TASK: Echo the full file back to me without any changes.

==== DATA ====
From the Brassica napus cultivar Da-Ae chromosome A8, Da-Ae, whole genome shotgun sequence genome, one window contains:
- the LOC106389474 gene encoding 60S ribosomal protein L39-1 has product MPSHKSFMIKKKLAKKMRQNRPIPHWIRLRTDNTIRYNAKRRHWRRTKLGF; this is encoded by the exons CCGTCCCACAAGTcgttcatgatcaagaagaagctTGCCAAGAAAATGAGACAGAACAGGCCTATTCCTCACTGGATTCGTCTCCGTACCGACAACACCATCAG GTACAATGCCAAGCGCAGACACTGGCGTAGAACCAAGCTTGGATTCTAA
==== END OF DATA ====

From the Brassica napus cultivar Da-Ae chromosome A8, Da-Ae, whole genome shotgun sequence genome, one window contains:
- the LOC106389474 gene encoding 60S ribosomal protein L39-1 has product MPSHKSFMIKKKLAKKMRQNRPIPHWIRLRTDNTIRYNAKRRHWRRTKLGF; this is encoded by the exons CCGTCCCACAAGTcgttcatgatcaagaagaagctTGCCAAGAAAATGAGACAGAACAGGCCTATTCCTCACTGGATTCGTCTCCGTACCGACAACACCATCAG GTACAATGCCAAGCGCAGACACTGGCGTAGAACCAAGCTTGGATTCTAA